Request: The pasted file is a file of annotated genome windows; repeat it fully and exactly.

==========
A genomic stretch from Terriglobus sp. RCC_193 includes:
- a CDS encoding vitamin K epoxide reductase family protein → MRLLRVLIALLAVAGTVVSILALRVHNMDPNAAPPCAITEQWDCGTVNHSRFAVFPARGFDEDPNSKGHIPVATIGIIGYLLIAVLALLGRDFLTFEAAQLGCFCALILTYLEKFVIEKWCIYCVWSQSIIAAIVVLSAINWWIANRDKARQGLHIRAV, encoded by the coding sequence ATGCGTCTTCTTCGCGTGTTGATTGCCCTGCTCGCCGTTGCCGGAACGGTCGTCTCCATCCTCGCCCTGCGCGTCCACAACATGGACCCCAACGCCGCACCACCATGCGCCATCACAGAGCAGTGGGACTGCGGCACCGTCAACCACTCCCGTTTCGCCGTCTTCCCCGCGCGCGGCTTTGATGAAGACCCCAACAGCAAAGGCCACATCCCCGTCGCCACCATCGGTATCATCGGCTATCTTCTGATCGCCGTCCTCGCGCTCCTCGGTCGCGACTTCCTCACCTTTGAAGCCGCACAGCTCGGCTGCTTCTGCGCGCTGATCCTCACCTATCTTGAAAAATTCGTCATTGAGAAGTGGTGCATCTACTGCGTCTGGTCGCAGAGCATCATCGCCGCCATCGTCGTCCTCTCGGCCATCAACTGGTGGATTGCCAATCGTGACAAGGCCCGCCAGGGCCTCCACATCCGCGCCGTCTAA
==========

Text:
A genomic stretch from Terriglobus sp. RCC_193 includes:
- a CDS encoding vitamin K epoxide reductase family protein → MRLLRVLIALLAVAGTVVSILALRVHNMDPNAAPPCAITEQWDCGTVNHSRFAVFPARGFDEDPNSKGHIPVATIGIIGYLLIAVLALLGRDFLTFEAAQLGCFCALILTYLEKFVIEKWCIYCVWSQSIIAAIVVLSAINWWIANRDKARQGLHIRAV, encoded by the coding sequence ATGCGTCTTCTTCGCGTGTTGATTGCCCTGCTCGCCGTTGCCGGAACGGTCGTCTCCATCCTCGCCCTGCGCGTCCACAACATGGACCCCAACGCCGCACCACCATGCGCCATCACAGAGCAGTGGGACTGCGGCACCGTCAACCACTCCCGTTTCGCCGTCTTCCCCGCGCGCGGCTTTGATGAAGACCCCAACAGCAAAGGCCACATCCCCGTCGCCACCATCGGTATCATCGGCTATCTTCTGATCGCCGTCCTCGCGCTCCTCGGTCGCGACTTCCTCACCTTTGAAGCCGCACAGCTCGGCTGCTTCTGCGCGCTGATCCTCACCTATCTTGAAAAATTCGTCATTGAGAAGTGGTGCATCTACTGCGTCTGGTCGCAGAGCATCATCGCCGCCATCGTCGTCCTCTCGGCCATCAACTGGTGGATTGCCAATCGTGACAAGGCCCGCCAGGGCCTCCACATCCGCGCCGTCTAA